Call us Today 561-563-8882

Recover Project: Sowing the Seeds of Sobriety

Recover Project

Recover Project: Sowing the Seeds of Sobriety

Greenfield, Massachusetts might not at first seem like much of a city, but if you take more than a cursory look, you’ll find it’s got the kinda forward-thinking that’s made New England such a historical place. In addition to being the birthplace of Transcendentalist George Ripley and Beat figure Herbert Huncke, the city fields the Greater Commonwealth Virtual School, a tuition-free public school of choice serving grades K through 12. It also happens to be the first of its kind in the nation.

So it only makes sense that Greenfield would also be home to the Recover Project. The first peer recovery center in the state — and considering it’s 23-year history, undoubtedly one of the first in the nation as well — Recover Project proves the efficacy of employing veterans of the trade (if you will) in the recovery process. It is their belief that first-hand help best comes from first-hand experience, and they field a group of well-versed veterans who are testament to that fact.

But just because someone has been there and done that doesn’t necessarily mean they don’t know any better. It generally means they know enough not to go back and do that ever again. It also means they fully well know what triggers a relapse or sets us up for a slip. And it’s in their best interest to see neither rears its ugly head.

Heck, it’s in their job description. Just check out how SAMHSA spells out the role of the peer recovery worker:

Peer support workers are people who have been successful in the recovery process who help others experiencing similar situations. Through shared understanding, respect, and mutual empowerment, peer support workers help people become and stay engaged in the recovery process and reduce the likelihood of relapse. Peer support services can effectively extend the reach of treatment beyond the clinical setting into the everyday environment of those seeking a successful, sustained recovery process.

The Recover Project

The Recover Project — part of the Western Mass Training Consortium — receives funding from the Bureau of Substance Addiction Services (BSAS), which is under the auspices of the U.S. Department of Health (HHS). That means there are a lot of checks keeping it in balance.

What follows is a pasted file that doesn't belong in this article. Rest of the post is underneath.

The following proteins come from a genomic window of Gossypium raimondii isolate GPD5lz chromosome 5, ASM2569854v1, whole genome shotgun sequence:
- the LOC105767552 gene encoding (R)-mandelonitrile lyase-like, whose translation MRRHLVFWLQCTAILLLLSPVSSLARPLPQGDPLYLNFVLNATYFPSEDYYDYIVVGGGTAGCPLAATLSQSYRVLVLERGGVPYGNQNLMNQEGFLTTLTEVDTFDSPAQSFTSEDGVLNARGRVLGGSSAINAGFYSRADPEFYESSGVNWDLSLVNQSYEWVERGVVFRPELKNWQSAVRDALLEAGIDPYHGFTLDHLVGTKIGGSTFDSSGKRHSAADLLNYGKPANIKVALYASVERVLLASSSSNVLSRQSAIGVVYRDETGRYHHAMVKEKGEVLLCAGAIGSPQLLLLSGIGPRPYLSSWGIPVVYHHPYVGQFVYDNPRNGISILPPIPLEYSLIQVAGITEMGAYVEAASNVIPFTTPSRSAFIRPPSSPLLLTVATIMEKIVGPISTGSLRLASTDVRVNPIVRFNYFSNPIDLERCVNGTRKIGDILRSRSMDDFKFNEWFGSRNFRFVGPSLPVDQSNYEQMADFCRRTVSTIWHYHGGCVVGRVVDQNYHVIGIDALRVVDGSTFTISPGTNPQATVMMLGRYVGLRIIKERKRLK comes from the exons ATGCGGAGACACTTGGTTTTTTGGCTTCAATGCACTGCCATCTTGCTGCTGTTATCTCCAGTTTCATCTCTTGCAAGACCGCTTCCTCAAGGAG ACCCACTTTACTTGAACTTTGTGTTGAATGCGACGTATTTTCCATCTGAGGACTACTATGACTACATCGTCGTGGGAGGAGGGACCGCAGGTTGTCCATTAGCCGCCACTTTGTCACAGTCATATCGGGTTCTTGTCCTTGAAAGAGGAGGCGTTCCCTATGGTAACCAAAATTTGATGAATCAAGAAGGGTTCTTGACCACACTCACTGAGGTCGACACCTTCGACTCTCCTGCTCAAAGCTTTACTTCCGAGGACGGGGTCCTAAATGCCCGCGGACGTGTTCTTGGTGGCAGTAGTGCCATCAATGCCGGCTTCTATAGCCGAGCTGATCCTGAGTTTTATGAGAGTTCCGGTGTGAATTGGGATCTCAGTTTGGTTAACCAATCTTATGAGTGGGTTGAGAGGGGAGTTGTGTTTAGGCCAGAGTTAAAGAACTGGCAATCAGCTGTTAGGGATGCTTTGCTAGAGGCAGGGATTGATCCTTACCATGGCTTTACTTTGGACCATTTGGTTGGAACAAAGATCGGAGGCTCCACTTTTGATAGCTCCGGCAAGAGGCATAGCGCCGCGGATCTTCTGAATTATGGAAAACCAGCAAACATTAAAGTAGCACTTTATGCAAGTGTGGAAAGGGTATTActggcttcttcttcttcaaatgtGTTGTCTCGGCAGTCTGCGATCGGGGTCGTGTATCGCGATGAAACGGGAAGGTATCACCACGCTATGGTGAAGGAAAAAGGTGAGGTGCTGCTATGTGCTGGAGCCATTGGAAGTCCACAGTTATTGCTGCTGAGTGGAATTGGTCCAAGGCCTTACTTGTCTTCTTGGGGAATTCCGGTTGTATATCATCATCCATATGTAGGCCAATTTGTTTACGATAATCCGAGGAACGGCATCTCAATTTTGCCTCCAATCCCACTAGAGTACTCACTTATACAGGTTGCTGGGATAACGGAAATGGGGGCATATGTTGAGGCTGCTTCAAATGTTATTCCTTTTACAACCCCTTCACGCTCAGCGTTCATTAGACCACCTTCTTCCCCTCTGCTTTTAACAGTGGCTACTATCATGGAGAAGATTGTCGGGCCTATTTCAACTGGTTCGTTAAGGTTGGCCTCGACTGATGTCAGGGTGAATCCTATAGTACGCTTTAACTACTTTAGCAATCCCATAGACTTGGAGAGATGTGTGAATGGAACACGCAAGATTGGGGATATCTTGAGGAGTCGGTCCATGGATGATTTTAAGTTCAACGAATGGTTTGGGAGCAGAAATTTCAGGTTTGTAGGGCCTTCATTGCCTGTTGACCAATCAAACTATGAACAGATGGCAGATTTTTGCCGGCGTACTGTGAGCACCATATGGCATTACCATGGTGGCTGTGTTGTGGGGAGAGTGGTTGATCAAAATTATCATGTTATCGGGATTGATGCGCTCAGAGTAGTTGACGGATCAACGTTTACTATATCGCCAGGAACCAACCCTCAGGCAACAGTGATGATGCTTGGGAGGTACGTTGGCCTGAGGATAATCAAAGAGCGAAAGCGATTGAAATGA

It also means its tied in to some of the most astute organizations in the state, recovery and otherwise.

The Consortium “creates conditions in which people who have faced marginalization, oppression, or otherwise felt invisible are better able to pursue their dreams and strengthen communities through voice, choice, and inclusion.”

BSAS “oversees the statewide system of prevention, intervention, treatment, and recovery support services for individuals, families, and communities affected by substance addiction.”

And the mission of the U.S. Department of Health and Human Services (HHS) is to enhance the health and well-being of all Americans, by providing for effective health and human services and by fostering sound, sustained advances in the sciences underlying medicine, public health, and social services.With a workforce totaling nearly 60,000, it’s a cinch they’ve got their mission covered.

Then there’s the Greenfield Community, which operates the gardens. That outfit includes Mike Hannigan, of the Greenfield Community College’s Permaculture Club, who’s now the Recover Project’s Garden Path coordinator and Claire McGale, who’s been the Recover Project peer leadership and development coordinator for three years. It also includes members of the Pleasant Street Community Garden, the very place where folks take the Garden Path..

“Participate. Grow. Recover.”

That’s the Recover Project motto (which aligns nicely with its Code of Ethics) and we can’t think of a more apt three words to affix to a project like this. Like the best of recovery efforts, success takes participation. People need to join in if anything is to be accomplished.

Or if anything is to grow. Without teamwork, there’s little chance there’ll be growth in the community, in the garden or otherwise. And without a fully engaged team there’s little chance of recovery, which is the goal to begin with.

Participate. Grow. Recovery.

Sounds like a veritable plan to us.

Healing Properties salutes Project Recover and we hope everyone in town has a chance to take its Garden Path. It looks like a formidable solution to a formidable problem. It also looks like fun!

IMAGE: Claire McGale is the peer leadership and development coordinator for the Greenfield-based Recover Project. McGale is shown with a fellow participant, Dylan, as they take a break from weeding their group plot at the Pleasant Street Community Garden. COURTESY RECOVER PROJECT

Leave a Reply


Get Help Today